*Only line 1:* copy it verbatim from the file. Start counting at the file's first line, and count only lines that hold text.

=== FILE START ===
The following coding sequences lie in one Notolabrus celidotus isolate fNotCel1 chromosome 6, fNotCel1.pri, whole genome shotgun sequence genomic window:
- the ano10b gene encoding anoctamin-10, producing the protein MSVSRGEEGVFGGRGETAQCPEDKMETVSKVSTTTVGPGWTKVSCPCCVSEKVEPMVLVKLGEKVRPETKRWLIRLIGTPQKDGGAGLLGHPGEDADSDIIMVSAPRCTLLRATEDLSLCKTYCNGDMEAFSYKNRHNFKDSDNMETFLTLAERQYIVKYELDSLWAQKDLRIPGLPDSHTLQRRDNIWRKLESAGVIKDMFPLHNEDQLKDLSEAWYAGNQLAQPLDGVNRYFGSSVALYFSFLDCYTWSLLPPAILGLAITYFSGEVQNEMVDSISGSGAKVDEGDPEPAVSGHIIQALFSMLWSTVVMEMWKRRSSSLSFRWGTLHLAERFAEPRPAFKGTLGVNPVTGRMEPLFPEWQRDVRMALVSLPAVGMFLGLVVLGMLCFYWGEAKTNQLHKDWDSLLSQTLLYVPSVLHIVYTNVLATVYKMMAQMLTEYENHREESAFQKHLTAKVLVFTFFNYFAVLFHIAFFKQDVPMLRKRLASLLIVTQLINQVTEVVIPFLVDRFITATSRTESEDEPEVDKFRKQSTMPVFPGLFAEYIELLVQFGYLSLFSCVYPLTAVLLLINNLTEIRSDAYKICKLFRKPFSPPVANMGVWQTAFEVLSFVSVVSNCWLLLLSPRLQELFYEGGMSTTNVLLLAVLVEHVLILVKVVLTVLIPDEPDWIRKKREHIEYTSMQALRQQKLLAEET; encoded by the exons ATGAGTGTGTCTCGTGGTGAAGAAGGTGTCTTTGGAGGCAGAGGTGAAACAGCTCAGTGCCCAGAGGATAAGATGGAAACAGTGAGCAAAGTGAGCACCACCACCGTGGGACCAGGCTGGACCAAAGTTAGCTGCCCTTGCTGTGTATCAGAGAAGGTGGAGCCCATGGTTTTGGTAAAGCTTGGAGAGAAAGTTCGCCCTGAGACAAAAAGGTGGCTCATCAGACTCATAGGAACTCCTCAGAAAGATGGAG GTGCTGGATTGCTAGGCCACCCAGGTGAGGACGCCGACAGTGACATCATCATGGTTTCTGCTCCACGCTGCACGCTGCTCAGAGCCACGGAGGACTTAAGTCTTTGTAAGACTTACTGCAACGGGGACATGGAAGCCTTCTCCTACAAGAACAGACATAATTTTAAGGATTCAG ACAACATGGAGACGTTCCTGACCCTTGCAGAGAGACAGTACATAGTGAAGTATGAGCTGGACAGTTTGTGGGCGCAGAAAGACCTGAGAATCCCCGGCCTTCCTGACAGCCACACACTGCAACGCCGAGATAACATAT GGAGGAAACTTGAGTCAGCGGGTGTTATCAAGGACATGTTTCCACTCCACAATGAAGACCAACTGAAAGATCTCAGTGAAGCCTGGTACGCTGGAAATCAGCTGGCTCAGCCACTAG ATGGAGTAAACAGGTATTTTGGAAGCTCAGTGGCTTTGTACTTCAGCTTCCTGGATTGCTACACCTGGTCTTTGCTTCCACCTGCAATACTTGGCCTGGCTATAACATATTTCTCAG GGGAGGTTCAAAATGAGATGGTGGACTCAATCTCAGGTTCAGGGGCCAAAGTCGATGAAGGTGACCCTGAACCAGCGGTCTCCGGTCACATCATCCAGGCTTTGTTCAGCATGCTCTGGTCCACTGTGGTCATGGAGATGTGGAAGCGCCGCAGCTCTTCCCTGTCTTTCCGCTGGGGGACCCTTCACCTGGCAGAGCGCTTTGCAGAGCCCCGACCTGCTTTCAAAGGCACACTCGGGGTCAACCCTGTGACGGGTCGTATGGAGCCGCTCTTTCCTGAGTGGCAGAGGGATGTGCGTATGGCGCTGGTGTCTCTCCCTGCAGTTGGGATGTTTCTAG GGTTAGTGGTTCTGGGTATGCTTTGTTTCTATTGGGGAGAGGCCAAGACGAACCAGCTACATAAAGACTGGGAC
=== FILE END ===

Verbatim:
The following coding sequences lie in one Notolabrus celidotus isolate fNotCel1 chromosome 6, fNotCel1.pri, whole genome shotgun sequence genomic window: